Pad printing

Pad printing is a printing process that can transfer a 2-D image onto a 3-D object. This is accomplished using an indirect offset printing process that involves an image being transferred from the printing plate (clichÈ) via a silicone pad onto a substrate (surface to be printed). Pad printing is used for printing on otherwise unprintable products in many industries. Up to 5 colours including white, exceptions possible.

Screen printing

Screen printing is a printing technique that uses a woven mesh to support an ink-blocking stencil. The attached stencil forms open areas of mesh that transfer ink as a sharp-edged image onto a substrate. A roller or squeegee is moved across the screen stencil, forcing or pumping ink past the threads of the woven mesh in the open areas. Up to 5 colours (depending on item), exceptions possible.

Digital transfer

Digital transfer is a production method of applying an image (on paper) to a surface by using heat pressure onto the material. The membrane cushion makes sure that the pressure spreads evenly over the whole material. It is most commonly used for decorations on polyester, pvc, cotton and similar materials. With the digital print methos a four colour process (CMYK) is used, so that you can create any possible colour.

Ceramic Transfer

Ceramic Transfer - is printed via screen print on a paper (colour by colour) - then wet sticked on the ceramic material (nearly all positions are possible) - then is runs through an oven - to connect the print with the ceramic surface.

Laser engraving

Laser engraving is the practice of using lasers to engrave an object. The technique is very complex, a computer drives the laser head through a very fast movable mirror. The following products can be lasered: metal, lacquer finished products, glass, wood, leather and some kinds of plastic. The laser takes away only the upper surface, whatever is below will appear. Colour depending on the material underneath. The laser takes just the surface away.


Doming is done by a printed label (any shape) covered with a sticky fluid. The fluid is getting hard after a while - the back of the label is sticked into a form - like on a key chain. The Epoxy Doming is looking a little bit like 3D Logo.

Label printing

Label printing is the reproduction of digital images on a label. It is generally used for products which are too difficult to print or when the final customer doesn‘t like to get his present printed. Thus a four colour process (CMYK) is used, so that you can create any possible colour.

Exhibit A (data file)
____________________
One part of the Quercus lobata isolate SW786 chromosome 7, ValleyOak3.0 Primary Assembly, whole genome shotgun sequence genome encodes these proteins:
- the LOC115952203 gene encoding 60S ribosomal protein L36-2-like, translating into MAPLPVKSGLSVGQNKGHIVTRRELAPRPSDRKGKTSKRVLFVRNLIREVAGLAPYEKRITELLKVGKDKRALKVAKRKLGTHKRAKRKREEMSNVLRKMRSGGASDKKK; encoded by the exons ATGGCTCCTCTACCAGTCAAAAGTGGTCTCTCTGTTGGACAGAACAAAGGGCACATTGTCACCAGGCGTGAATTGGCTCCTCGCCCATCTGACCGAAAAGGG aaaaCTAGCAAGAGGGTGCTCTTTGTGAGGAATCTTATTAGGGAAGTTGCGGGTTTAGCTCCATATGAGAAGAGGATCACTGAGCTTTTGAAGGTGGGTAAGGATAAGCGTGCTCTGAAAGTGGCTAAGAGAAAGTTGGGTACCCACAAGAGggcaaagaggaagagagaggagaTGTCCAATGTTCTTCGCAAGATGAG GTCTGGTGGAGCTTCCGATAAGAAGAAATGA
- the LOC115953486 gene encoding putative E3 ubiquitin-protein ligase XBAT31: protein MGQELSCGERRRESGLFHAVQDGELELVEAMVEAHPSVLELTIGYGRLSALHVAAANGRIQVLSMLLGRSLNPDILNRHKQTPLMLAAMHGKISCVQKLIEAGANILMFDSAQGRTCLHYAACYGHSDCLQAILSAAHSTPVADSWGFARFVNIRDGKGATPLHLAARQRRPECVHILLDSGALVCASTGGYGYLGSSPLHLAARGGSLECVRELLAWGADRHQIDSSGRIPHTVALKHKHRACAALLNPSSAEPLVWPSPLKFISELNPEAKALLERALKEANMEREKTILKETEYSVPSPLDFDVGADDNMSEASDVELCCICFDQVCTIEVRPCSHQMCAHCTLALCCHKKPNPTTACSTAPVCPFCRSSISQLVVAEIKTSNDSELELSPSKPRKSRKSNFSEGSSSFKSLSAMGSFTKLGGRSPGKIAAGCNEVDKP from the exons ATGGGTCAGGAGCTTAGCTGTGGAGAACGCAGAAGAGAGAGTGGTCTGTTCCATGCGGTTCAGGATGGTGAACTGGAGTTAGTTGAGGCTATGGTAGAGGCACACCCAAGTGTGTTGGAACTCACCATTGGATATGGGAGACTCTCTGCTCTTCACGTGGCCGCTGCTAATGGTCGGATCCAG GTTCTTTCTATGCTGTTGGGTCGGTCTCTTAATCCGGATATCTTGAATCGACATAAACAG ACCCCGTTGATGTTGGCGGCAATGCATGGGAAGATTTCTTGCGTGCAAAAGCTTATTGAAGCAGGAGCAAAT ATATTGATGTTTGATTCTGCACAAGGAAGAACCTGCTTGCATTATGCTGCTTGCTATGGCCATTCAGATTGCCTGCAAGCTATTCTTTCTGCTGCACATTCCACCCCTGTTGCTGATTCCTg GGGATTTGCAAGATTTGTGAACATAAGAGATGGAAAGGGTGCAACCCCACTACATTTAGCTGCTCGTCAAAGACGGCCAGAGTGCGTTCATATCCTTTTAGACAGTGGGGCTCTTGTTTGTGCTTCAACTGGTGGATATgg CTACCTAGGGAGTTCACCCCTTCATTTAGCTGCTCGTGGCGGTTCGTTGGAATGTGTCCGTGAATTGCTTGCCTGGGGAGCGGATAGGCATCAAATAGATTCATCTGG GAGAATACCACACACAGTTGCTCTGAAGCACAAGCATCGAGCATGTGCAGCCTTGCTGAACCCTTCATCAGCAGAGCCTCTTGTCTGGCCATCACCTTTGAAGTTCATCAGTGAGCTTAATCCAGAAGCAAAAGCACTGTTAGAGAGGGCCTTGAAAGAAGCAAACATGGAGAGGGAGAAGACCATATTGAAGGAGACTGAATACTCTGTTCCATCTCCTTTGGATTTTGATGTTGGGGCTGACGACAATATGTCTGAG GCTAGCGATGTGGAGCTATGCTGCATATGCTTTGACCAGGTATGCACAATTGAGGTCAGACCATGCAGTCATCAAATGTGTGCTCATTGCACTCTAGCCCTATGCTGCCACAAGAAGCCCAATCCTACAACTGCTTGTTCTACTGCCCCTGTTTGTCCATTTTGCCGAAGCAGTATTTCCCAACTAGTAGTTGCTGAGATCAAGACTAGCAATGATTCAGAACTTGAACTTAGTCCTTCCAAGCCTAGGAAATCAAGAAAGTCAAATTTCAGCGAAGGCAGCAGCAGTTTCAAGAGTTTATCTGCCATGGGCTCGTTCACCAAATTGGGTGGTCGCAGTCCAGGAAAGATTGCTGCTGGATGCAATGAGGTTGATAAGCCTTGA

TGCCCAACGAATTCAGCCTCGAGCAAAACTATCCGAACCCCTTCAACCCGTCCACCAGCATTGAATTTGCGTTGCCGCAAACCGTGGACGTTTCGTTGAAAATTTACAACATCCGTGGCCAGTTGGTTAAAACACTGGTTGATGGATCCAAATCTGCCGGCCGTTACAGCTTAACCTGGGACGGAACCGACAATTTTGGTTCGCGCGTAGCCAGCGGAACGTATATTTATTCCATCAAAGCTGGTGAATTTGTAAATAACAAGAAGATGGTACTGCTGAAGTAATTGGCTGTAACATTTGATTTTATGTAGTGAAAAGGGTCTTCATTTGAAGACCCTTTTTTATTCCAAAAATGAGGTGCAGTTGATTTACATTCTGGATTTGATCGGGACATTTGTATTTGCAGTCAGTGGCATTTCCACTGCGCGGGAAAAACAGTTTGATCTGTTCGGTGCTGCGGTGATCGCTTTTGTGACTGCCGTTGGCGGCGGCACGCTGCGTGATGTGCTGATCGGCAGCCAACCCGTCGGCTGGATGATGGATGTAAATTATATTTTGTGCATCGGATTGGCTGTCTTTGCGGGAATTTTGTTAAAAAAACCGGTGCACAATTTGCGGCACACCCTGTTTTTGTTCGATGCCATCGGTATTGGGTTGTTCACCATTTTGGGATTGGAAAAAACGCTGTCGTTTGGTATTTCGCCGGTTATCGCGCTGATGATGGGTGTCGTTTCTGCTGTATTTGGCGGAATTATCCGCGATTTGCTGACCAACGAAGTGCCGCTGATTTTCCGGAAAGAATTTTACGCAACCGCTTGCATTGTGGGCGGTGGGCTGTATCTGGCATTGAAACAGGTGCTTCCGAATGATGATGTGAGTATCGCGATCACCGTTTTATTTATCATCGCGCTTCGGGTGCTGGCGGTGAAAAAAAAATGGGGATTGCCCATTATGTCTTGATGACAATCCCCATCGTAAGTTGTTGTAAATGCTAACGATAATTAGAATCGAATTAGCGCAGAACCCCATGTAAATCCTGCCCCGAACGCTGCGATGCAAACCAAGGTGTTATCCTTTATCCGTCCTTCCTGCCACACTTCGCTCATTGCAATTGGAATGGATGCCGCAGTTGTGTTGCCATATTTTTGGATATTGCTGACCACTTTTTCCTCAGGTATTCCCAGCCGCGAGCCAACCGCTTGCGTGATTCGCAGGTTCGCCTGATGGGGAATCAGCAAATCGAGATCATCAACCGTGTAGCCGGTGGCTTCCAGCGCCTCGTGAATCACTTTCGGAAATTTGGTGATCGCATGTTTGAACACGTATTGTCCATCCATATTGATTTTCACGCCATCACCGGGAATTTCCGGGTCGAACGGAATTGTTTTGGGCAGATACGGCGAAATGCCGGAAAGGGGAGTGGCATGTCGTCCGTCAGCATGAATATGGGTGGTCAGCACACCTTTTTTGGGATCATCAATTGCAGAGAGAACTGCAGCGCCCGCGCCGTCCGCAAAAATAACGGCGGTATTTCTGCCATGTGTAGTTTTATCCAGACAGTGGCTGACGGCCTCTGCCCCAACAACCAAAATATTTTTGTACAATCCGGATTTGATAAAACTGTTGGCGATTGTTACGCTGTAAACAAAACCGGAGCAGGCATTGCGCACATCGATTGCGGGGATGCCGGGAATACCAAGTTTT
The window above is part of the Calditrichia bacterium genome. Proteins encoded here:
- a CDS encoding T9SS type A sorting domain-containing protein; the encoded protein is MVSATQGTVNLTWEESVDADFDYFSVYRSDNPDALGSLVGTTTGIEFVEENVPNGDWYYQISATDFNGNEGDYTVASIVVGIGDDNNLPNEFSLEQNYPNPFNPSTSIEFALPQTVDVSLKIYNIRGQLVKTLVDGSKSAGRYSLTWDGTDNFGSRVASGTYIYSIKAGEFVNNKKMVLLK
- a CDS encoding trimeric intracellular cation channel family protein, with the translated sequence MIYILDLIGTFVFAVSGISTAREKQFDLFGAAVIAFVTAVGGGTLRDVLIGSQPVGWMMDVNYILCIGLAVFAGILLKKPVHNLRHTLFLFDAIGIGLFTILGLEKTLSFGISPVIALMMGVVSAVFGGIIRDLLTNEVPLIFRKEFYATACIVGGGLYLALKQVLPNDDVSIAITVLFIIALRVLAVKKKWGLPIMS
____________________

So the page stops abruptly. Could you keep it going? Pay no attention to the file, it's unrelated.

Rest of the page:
Embroidery is to use a specially designed embroidery or sewing-embroidery machine to automatically create a design from a pre-made pattern that is put into the machine. Most embroidery machines are driven by computers that read digitized embroidery files created by special software. Price is already up to 12 colours, but depending on the quantity of stitches

Sublimation printing

Sublimation printing is the printing process through which the dye is evaporated (sublimated) onto the suitable material. Transfer papers and foils, as well as dyes or special inks are used for this purpose, which are usually sublimated onto synthetic fibers.

First, a special film is printed with suitable dyes (laterally reversed.) Then this is transferred to the suitable material using a heat press with temperatures up to 230°C. It is essential that the dyes sublime in a range from 170 to 230°C at an acceptable rate to diffuse into the fiber and adhere well. Disperse dyes that are insoluble in water are used (e.g. azo and anthraquinone dyes.)

The main advantages of sublimation printing are that different materials can be printed in photo quality, its comparatively low costs, and better environmental compatibility.

Screen printing transfer

Screen printing transfer is the fastest, cleanest, and most versatile method to print any garment or textile made of cotton, synthetic fibers or mixed fabrics.
The only difference from direct screen printing, is that the print is mirror-inverted on a special transfer film instead of directly on the textile.
After printing, it is granulated with a melting powder and dried. After drying, the transfer film can be stored and, if required, applied to the textiles using a textile press.

In this process, the melting granulate, pressure, and heat turn the ink back into a liquid aggregate state, press it into the fibres and when it cools, the ink solidifies again and adheres to the textile, as in direct screen printing.

Screen printing transfer can be applied to all materials that resist the specific temperature of the process.